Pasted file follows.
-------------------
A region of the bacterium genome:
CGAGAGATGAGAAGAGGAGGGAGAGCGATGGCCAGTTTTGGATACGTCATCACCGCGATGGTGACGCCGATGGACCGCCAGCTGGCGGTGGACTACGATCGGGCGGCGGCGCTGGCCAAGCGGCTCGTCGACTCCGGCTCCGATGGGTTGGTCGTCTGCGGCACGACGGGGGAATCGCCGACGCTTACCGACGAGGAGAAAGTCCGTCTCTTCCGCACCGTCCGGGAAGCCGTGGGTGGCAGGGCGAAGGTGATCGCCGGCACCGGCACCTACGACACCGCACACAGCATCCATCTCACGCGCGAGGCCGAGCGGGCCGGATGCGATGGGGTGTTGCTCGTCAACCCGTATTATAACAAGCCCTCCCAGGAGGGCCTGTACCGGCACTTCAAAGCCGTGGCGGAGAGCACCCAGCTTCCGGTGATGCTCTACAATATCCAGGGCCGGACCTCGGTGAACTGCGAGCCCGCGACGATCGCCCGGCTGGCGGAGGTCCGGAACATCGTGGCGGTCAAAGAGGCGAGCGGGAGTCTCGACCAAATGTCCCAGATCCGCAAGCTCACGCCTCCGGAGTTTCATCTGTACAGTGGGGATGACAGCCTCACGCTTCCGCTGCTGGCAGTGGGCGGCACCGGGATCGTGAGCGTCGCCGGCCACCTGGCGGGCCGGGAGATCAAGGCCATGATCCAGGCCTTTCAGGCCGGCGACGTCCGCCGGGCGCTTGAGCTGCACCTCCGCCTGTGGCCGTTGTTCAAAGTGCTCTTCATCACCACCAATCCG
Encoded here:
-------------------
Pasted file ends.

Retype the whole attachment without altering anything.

A region of the bacterium genome:
CGAGAGATGAGAAGAGGAGGGAGAGCGATGGCCAGTTTTGGATACGTCATCACCGCGATGGTGACGCCGATGGACCGCCAGCTGGCGGTGGACTACGATCGGGCGGCGGCGCTGGCCAAGCGGCTCGTCGACTCCGGCTCCGATGGGTTGGTCGTCTGCGGCACGACGGGGGAATCGCCGACGCTTACCGACGAGGAGAAAGTCCGTCTCTTCCGCACCGTCCGGGAAGCCGTGGGTGGCAGGGCGAAGGTGATCGCCGGCACCGGCACCTACGACACCGCACACAGCATCCATCTCACGCGCGAGGCCGAGCGGGCCGGATGCGATGGGGTGTTGCTCGTCAACCCGTATTATAACAAGCCCTCCCAGGAGGGCCTGTACCGGCACTTCAAAGCCGTGGCGGAGAGCACCCAGCTTCCGGTGATGCTCTACAATATCCAGGGCCGGACCTCGGTGAACTGCGAGCCCGCGACGATCGCCCGGCTGGCGGAGGTCCGGAACATCGTGGCGGTCAAAGAGGCGAGCGGGAGTCTCGACCAAATGTCCCAGATCCGCAAGCTCACGCCTCCGGAGTTTCATCTGTACAGTGGGGATGACAGCCTCACGCTTCCGCTGCTGGCAGTGGGCGGCACCGGGATCGTGAGCGTCGCCGGCCACCTGGCGGGCCGGGAGATCAAGGCCATGATCCAGGCCTTTCAGGCCGGCGACGTCCGCCGGGCGCTTGAGCTGCACCTCCGCCTGTGGCCGTTGTTCAAAGTGCTCTTCATCACCACCAATCCG
Encoded here: